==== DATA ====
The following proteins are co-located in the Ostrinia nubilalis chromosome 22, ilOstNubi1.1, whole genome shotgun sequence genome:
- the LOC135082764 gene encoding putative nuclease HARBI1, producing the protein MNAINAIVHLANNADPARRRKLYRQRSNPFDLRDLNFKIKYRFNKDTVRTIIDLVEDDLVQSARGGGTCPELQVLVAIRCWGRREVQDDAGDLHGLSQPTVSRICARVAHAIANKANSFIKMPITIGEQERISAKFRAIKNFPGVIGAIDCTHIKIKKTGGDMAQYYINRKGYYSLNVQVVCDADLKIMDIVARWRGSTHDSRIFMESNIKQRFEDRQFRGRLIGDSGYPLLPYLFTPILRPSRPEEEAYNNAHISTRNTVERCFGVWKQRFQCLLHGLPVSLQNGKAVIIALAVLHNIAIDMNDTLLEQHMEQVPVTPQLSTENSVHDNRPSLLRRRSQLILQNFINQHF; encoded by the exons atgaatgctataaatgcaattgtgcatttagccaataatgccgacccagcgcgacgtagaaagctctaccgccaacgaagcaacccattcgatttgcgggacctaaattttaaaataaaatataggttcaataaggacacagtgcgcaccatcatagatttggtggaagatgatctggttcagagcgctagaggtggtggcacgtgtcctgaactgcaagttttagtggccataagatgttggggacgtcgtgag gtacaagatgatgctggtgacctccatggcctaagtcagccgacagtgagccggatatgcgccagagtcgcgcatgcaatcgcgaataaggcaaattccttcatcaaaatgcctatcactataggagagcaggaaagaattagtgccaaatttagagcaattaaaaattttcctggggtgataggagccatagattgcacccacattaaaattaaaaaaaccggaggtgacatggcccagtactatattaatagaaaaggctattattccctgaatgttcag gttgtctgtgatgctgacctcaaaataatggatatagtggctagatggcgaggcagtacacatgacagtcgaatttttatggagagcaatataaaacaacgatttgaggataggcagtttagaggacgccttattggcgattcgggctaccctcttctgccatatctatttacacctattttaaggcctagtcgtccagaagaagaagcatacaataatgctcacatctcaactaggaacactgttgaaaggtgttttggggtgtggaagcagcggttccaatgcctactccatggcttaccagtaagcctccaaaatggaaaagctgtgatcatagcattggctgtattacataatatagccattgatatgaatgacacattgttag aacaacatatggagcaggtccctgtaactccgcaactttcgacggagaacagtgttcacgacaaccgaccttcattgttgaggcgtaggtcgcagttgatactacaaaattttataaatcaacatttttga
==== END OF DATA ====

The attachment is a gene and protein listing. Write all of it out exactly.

The following proteins are co-located in the Ostrinia nubilalis chromosome 22, ilOstNubi1.1, whole genome shotgun sequence genome:
- the LOC135082764 gene encoding putative nuclease HARBI1, producing the protein MNAINAIVHLANNADPARRRKLYRQRSNPFDLRDLNFKIKYRFNKDTVRTIIDLVEDDLVQSARGGGTCPELQVLVAIRCWGRREVQDDAGDLHGLSQPTVSRICARVAHAIANKANSFIKMPITIGEQERISAKFRAIKNFPGVIGAIDCTHIKIKKTGGDMAQYYINRKGYYSLNVQVVCDADLKIMDIVARWRGSTHDSRIFMESNIKQRFEDRQFRGRLIGDSGYPLLPYLFTPILRPSRPEEEAYNNAHISTRNTVERCFGVWKQRFQCLLHGLPVSLQNGKAVIIALAVLHNIAIDMNDTLLEQHMEQVPVTPQLSTENSVHDNRPSLLRRRSQLILQNFINQHF; encoded by the exons atgaatgctataaatgcaattgtgcatttagccaataatgccgacccagcgcgacgtagaaagctctaccgccaacgaagcaacccattcgatttgcgggacctaaattttaaaataaaatataggttcaataaggacacagtgcgcaccatcatagatttggtggaagatgatctggttcagagcgctagaggtggtggcacgtgtcctgaactgcaagttttagtggccataagatgttggggacgtcgtgag gtacaagatgatgctggtgacctccatggcctaagtcagccgacagtgagccggatatgcgccagagtcgcgcatgcaatcgcgaataaggcaaattccttcatcaaaatgcctatcactataggagagcaggaaagaattagtgccaaatttagagcaattaaaaattttcctggggtgataggagccatagattgcacccacattaaaattaaaaaaaccggaggtgacatggcccagtactatattaatagaaaaggctattattccctgaatgttcag gttgtctgtgatgctgacctcaaaataatggatatagtggctagatggcgaggcagtacacatgacagtcgaatttttatggagagcaatataaaacaacgatttgaggataggcagtttagaggacgccttattggcgattcgggctaccctcttctgccatatctatttacacctattttaaggcctagtcgtccagaagaagaagcatacaataatgctcacatctcaactaggaacactgttgaaaggtgttttggggtgtggaagcagcggttccaatgcctactccatggcttaccagtaagcctccaaaatggaaaagctgtgatcatagcattggctgtattacataatatagccattgatatgaatgacacattgttag aacaacatatggagcaggtccctgtaactccgcaactttcgacggagaacagtgttcacgacaaccgaccttcattgttgaggcgtaggtcgcagttgatactacaaaattttataaatcaacatttttga